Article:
Bitcoin mining difficulty to rise in 2022 as Chinese miners come back online
Bitcoin mining difficulty will rise due to the expansion of mining facilities by North American firms as well as the return of Chinese crypto miners via the use of overseas hosting sites.
Wed, 28 Jul 2021, 08:53 am UTC
With the disruption of China’s crypto mining industry due to government crackdown, the global hash rate has significantly fallen since then. With fewer competitors in the field, it mining Bitcoin became a lot easier and more profitable for the remaining players such as mining firms located in North America.
However, the good days might not last for long. Bitcoin mining difficulty is expected to rise next year for the first time China’s crypto crackdown.
There are two factors at play that could bring about the anticipated rise in BTC mining difficulty next year. These are the expansion of mining facilities by North American firms as well as the return of Chinese crypto miners via the use of overseas hosting sites, according to Coindesk.
Mining difficulty is a metric that describes how difficult it is to mine a block and get the crypto reward. A higher mining difficulty means that miners will need more computing power, reducing their profit margins.
China has long been known as the world leader in crypto mining accounting for between 65% and 75% of total Bitcoin mining globally, according to CNBC. With the government crackdown shutting down operations in the country, more than 50 percent of the hashrate has dropped off-network from May’s peak.
“For the first time in the bitcoin network’s history, we have a complete shutdown of mining in a targeted geographic region that affected more than 50% of the network,” Blockcap and Core Scientific founder Darin Feinstein said.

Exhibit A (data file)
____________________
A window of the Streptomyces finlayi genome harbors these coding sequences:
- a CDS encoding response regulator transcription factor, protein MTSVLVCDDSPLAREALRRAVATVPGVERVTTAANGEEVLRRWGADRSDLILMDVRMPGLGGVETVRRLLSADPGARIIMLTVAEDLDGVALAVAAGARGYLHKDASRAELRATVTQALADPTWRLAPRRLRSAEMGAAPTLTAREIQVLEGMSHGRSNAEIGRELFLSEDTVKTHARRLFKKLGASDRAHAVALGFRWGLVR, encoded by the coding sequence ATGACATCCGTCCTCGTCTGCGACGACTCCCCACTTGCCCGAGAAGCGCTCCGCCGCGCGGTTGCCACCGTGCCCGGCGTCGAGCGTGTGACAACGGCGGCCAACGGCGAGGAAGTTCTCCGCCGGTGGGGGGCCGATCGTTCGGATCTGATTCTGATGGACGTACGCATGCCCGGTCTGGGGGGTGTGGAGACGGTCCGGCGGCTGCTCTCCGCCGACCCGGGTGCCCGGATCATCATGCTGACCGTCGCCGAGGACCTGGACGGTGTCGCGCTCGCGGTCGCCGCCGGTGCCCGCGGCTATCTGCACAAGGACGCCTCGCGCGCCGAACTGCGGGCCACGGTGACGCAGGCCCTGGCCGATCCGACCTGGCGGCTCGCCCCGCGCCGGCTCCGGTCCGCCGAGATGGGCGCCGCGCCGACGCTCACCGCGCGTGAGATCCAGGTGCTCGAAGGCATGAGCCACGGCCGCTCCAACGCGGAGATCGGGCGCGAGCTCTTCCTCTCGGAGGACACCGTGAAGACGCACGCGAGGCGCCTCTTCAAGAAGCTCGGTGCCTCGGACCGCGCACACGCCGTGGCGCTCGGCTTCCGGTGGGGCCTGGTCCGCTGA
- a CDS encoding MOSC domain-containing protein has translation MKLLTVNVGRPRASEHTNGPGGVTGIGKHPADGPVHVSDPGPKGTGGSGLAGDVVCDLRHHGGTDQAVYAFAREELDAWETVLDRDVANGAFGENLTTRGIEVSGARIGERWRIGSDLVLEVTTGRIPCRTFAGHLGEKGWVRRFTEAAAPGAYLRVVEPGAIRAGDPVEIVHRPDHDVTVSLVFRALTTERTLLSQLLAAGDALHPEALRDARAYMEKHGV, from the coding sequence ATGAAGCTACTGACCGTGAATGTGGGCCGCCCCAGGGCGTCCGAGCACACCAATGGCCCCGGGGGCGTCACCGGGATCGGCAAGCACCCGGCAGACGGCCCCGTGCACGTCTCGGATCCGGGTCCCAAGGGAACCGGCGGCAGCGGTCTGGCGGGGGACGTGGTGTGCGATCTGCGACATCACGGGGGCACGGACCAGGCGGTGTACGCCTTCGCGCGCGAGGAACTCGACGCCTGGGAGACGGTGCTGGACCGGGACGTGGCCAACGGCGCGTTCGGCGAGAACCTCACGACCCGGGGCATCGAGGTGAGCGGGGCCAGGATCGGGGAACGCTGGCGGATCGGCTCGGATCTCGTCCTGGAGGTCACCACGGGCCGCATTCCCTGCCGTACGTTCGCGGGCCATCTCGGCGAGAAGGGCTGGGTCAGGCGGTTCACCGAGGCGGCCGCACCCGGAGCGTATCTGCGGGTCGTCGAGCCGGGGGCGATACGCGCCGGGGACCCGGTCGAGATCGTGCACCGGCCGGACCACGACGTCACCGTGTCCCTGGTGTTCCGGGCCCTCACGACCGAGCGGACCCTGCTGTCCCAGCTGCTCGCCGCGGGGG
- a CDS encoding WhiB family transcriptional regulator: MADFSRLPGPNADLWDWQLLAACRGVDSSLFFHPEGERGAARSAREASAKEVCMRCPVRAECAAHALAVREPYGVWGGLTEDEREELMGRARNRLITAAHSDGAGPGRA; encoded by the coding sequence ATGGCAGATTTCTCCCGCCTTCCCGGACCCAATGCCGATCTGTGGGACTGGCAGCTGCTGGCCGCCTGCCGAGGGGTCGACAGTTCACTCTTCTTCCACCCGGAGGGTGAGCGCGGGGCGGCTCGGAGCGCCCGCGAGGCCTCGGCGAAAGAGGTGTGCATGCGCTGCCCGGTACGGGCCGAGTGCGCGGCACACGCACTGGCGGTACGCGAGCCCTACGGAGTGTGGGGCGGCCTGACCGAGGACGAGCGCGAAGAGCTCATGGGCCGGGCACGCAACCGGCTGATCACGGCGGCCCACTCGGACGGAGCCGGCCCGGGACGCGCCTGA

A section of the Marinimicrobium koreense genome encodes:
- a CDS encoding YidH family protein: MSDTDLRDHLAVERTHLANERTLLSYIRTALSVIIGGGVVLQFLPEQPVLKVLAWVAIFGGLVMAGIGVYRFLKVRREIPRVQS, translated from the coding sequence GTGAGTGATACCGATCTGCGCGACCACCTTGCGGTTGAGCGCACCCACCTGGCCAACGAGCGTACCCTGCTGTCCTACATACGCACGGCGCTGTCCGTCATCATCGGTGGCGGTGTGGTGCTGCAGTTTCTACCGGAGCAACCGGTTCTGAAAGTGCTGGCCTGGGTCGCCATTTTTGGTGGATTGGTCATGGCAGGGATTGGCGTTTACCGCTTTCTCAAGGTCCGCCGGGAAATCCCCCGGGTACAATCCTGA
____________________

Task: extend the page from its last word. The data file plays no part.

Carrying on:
However, fewer miners also meant that fewer blocks are solved each day. While it usually takes 10 minutes to mine a block, it has slowed down to 14-19 minutes since China’s crackdown.
The bitcoin algorithm is programmed to be responsive to increases or decreases in mining machines. It has a bi-weekly resetting that adjusts the mining difficulty level. On July 3, the bitcoin code recalibrated the network making it 28 percent less difficult to mine, which restored block times to the 10-minute window.
While the mining level was again adjusted lower in the succeeding on July 17, experts believe that the difficulty could be raised higher in the next adjustment. “For the first time since China’s hashrate went lights out, we’re anticipating next week’s adjustment to be positive, a roughly 1.75% increase,” said Seattle-based mining Luxor in a newsletter on Saturday.
Many believe that the lowest difficulty level has been reached and the climb back up is about to start. “I think we have reached that minimum low difficulty point and now we are going to start to grow unless there are other big government shakeups or changing bitcoin price,” Luxor CEO Nick Hansen said.
Most of the miners that displaced by the crackdown are now starting to come back online. “I am personally expecting a positive difficulty adjustment next month because the displaced miners (from China) have since found new homes and they aren’t coming offline anytime soon,” said Azam Roslan, senior sales associate at the New York-based mining firm Wattum.
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